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Jewish Journal

Photos capture remnants of Jewish life in Poland

by Jonathan Maseng, Contributing Writer

February 22, 2011 | 6:26 pm

A beautifully decorated, meticulously restored 18th century synagogue in Lancut, Poland. Photo by Chris Schwarz, courtesy Galicia Jewish Museum

A beautifully decorated, meticulously restored 18th century synagogue in Lancut, Poland. Photo by Chris Schwarz, courtesy Galicia Jewish Museum

The Jews of Poland may be mostly long gone, murdered by the Nazis or escaped to the safer confines of Israel or America, but the echo of their civilization remains, frozen in time for all to see. Jonathan Webber, a British social anthropologist and a professor at the Institute of European Studies at the Jagiellonian University, Kraków, and the late photographer Chris Schwarz spent more than a decade documenting and photographing Poland’s ruined synagogues and cemeteries, and now “Traces of Memory,” an exhibition of their work, is making its West Coast debut at Pepperdine University’s Payson Library, in partnership with the school’s Diane and Guilford Glazer Institute for Jewish Studies. Featuring haunting photographs of eerie, rubble-filled sanctuaries and snow-covered tombstones, “Traces of Memory” seeks to show what a vibrant civilization left behind when it was forcibly snuffed out, and how it has withered — or been restored — in the years since.

To Webber, the idea of using contemporary photographs as a way to look at the Holocaust seemed like a no-brainer. “It dawned on me that there was something more expressive about a synagogue completely in ruins than a plaque saying that a hundred Jews had been massacred here.” Working with photojournalist Schwarz, Webber explored the area of southern Poland known as Galicia in search of places and images that would speak to people alive today. “The whole point was to say to people that this is a contemporary reality, not something so remote and distant that it’s like the Middle Ages. I wanted to ask how we deal with the reality of that past today,” Webber said.

When Rebecca Golbert, the associate director for public cultural programs at the Glazer Institute, heard that Webber had published a book featuring photographs from the exhibit and that it would be traveling to the United States from its permanent display at the Galicia Jewish Museum, she knew she had to bring “Traces of Memory” to Pepperdine. “Dr. Webber was actually my Ph.D. adviser,” Golbert said. She loves the idea of using photography to get students interested in the subject of the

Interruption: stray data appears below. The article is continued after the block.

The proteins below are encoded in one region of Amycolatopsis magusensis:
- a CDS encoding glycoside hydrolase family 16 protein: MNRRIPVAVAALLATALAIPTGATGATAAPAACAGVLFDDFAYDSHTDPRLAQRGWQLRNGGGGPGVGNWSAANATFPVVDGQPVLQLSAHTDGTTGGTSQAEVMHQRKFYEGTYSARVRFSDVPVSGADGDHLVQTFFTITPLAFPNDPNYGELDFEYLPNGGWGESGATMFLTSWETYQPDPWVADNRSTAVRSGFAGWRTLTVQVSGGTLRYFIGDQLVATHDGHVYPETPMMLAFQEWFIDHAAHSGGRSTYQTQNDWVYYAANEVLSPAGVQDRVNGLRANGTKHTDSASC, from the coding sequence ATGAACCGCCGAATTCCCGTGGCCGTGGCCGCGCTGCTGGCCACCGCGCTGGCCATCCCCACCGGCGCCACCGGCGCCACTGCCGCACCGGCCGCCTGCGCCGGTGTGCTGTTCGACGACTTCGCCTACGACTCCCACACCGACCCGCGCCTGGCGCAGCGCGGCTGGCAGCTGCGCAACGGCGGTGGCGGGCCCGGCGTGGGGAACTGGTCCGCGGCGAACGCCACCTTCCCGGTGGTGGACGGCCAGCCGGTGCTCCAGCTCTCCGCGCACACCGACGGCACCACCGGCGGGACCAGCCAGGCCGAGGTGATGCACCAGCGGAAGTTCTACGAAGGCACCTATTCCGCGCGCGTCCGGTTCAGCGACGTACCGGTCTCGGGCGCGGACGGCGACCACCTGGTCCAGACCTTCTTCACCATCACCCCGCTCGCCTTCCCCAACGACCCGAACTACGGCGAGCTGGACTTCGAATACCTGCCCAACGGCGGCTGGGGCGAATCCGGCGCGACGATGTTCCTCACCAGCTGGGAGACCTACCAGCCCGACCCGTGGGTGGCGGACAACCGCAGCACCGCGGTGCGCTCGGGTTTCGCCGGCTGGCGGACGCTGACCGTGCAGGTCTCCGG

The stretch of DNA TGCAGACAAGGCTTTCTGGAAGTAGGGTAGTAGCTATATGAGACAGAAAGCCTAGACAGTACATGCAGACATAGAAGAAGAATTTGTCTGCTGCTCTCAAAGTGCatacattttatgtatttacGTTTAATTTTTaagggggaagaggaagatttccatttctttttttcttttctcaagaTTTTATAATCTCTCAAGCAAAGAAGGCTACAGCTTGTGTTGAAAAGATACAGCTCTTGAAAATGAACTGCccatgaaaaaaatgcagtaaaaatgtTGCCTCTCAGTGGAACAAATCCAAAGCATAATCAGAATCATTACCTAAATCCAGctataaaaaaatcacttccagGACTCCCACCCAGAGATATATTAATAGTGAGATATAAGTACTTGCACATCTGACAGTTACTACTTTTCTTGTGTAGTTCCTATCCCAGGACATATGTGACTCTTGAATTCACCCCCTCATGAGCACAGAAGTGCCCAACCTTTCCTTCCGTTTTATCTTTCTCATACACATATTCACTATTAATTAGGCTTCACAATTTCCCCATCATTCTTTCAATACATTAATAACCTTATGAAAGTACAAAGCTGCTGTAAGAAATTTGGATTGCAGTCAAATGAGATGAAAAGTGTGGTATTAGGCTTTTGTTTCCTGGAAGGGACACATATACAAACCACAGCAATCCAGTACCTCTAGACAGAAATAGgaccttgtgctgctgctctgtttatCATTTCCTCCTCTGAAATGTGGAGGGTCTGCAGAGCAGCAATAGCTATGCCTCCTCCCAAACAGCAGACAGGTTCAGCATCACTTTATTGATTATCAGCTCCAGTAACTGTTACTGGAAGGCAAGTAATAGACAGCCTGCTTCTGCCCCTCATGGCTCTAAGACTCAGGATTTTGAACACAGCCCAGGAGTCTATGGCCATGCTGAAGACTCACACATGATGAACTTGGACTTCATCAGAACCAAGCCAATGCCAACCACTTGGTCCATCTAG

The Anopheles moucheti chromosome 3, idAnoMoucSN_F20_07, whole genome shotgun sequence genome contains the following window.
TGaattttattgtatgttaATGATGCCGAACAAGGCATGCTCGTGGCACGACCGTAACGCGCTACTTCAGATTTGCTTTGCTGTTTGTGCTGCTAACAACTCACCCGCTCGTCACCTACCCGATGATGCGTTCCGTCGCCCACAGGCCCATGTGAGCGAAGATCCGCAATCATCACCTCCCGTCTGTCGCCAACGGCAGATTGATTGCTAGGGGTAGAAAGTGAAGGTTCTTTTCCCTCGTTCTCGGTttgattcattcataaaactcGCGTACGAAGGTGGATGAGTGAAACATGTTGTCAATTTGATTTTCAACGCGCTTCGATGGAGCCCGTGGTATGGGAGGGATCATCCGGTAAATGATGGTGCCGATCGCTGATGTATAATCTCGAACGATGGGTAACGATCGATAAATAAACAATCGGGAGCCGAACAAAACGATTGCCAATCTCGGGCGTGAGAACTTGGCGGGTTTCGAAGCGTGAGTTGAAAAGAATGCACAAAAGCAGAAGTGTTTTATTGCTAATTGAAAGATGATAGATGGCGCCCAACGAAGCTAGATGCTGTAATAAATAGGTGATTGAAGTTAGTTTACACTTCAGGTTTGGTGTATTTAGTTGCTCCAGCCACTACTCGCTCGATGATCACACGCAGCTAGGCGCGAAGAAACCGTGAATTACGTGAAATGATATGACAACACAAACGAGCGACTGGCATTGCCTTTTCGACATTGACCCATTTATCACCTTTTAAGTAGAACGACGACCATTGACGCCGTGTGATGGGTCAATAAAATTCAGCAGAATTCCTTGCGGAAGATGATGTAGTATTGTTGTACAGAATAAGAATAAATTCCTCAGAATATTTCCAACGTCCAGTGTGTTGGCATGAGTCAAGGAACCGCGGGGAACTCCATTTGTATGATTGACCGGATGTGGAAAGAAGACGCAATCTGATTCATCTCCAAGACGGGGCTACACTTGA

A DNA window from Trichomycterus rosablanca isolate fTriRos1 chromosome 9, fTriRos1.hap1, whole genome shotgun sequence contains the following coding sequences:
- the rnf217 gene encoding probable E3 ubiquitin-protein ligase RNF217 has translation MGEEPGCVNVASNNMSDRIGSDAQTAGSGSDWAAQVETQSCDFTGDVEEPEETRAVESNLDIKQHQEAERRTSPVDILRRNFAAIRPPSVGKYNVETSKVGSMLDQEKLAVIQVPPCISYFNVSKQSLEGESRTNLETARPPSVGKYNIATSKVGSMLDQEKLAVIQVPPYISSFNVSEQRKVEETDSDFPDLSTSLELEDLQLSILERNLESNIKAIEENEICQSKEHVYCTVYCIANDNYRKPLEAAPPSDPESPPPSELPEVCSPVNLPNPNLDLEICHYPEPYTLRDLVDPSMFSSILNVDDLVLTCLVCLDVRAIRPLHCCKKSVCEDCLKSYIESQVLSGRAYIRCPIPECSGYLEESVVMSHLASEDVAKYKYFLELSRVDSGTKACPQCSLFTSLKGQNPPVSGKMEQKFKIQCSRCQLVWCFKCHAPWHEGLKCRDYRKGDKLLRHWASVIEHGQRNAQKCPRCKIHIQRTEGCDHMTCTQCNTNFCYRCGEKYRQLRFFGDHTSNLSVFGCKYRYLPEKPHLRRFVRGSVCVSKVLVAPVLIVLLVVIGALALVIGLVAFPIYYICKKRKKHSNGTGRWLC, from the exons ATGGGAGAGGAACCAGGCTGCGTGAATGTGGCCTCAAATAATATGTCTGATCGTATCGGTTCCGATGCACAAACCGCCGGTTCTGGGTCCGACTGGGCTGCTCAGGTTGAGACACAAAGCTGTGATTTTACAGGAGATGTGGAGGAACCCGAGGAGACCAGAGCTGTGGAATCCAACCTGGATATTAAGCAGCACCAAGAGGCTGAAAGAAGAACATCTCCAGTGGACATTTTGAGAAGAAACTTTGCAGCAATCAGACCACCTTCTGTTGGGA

Holocaust. “There’s a direct engagement with a photo that doesn’t require being mediated by a professor ... it captures the imagination.”

A beautifully decorated, meticulously restored 18th century synagogue in Lancut, Poland. Photos by Chris Schwarz, courtesy Galicia Jewish Museum.

The exhibition, which continues through April 25, is the first program of its kind for the Glazer Institute; the show and the events around it represent an ambitious slate, the kind of programming the Glazer hopes to continue producing in the future. “Right now, we’re focusing on developing a Jewish studies minor [at Pepperdine],” Golbert said. “We want to make a wider impact through future events as well.”

Pepperdine’s dean of libraries, Mark Roosa, is extremely excited about hosting “Traces of Memory” at Payson. Although the school is a Christian university, Roosa said it’s a place “confident enough in its own beliefs to be ecumenical.” He envisions Pepperdine’s libraries as “a 21st century place of ideas presenting all points of view.”

“Images have a poetic beauty,” he said, “the longer you look at them, the more drawn into them you get.” He hopes that by displaying Schwarz’s photos in a space used by students daily, more students will be affected by the exhibit’s message.

Ken LaZebnik, Pepperdine’s director for library advancement and public affairs, who is Jewish, calls the Payson Library “a place you can take in something unexpected. It’s great to come to the library and make a serendipitous discovery.” In that vein, he thinks “Traces of Memory” is the perfect way to reach Pepperdine’s students. 

Webber agrees. “It’s a topic which offers an opportunity for dialogue across the boundaries of ethnic and religious life,” Webber said. When pressed for what makes “Traces of Memory” special, Webber was quick to answer: “The project is unique. No one has put together an exhibition of this nature, where we can take a contemporary view of how this subject touches us today. What I’ve tried to stress is that it’s multilayered. We’re not saying, ‘Come and cry, come and mourn.’ It’s important to respect victims, but it’s also important to celebrate their culture and their achievements, and how it continues to inspire today.”

“Traces of Memory” will be on display at Pepperdine’s Payson Library through April 25th.  A complete calendar of the events surrounding the exhibition can be found at the website for Pepperdine’s libraries: http://library.pepperdine.edu.

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